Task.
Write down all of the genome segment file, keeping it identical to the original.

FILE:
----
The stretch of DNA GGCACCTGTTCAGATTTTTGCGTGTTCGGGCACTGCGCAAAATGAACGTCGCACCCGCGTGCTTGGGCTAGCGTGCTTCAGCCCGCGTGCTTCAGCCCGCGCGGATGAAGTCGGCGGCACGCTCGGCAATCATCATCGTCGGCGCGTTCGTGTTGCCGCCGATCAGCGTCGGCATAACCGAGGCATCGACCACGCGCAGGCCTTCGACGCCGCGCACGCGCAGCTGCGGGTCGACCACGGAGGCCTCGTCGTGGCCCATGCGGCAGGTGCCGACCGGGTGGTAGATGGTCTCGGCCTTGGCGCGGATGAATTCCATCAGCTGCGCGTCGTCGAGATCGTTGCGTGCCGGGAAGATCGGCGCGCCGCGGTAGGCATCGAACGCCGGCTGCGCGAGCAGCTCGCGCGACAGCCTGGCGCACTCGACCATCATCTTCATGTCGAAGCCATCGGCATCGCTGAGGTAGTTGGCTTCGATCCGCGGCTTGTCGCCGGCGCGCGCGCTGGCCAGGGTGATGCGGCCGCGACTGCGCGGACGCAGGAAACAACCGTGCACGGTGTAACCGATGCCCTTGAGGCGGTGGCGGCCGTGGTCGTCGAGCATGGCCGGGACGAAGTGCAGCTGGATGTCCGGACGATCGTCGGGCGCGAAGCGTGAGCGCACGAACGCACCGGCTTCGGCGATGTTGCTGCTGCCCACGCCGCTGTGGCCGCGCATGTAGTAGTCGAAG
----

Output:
The stretch of DNA GGCACCTGTTCAGATTTTTGCGTGTTCGGGCACTGCGCAAAATGAACGTCGCACCCGCGTGCTTGGGCTAGCGTGCTTCAGCCCGCGTGCTTCAGCCCGCGCGGATGAAGTCGGCGGCACGCTCGGCAATCATCATCGTCGGCGCGTTCGTGTTGCCGCCGATCAGCGTCGGCATAACCGAGGCATCGACCACGCGCAGGCCTTCGACGCCGCGCACGCGCAGCTGCGGGTCGACCACGGAGGCCTCGTCGTGGCCCATGCGGCAGGTGCCGACCGGGTGGTAGATGGTCTCGGCCTTGGCGCGGATGAATTCCATCAGCTGCGCGTCGTCGAGATCGTTGCGTGCCGGGAAGATCGGCGCGCCGCGGTAGGCATCGAACGCCGGCTGCGCGAGCAGCTCGCGCGACAGCCTGGCGCACTCGACCATCATCTTCATGTCGAAGCCATCGGCATCGCTGAGGTAGTTGGCTTCGATCCGCGGCTTGTCGCCGGCGCGCGCGCTGGCCAGGGTGATGCGGCCGCGACTGCGCGGACGCAGGAAACAACCGTGCACGGTGTAACCGATGCCCTTGAGGCGGTGGCGGCCGTGGTCGTCGAGCATGGCCGGGACGAAGTGCAGCTGGATGTCCGGACGATCGTCGGGCGCGAAGCGTGAGCGCACGAACGCACCGGCTTCGGCGATGTTGCTGCTGCCCACGCCGCTGTGGCCGCGCATGTAGTAGTCGAAG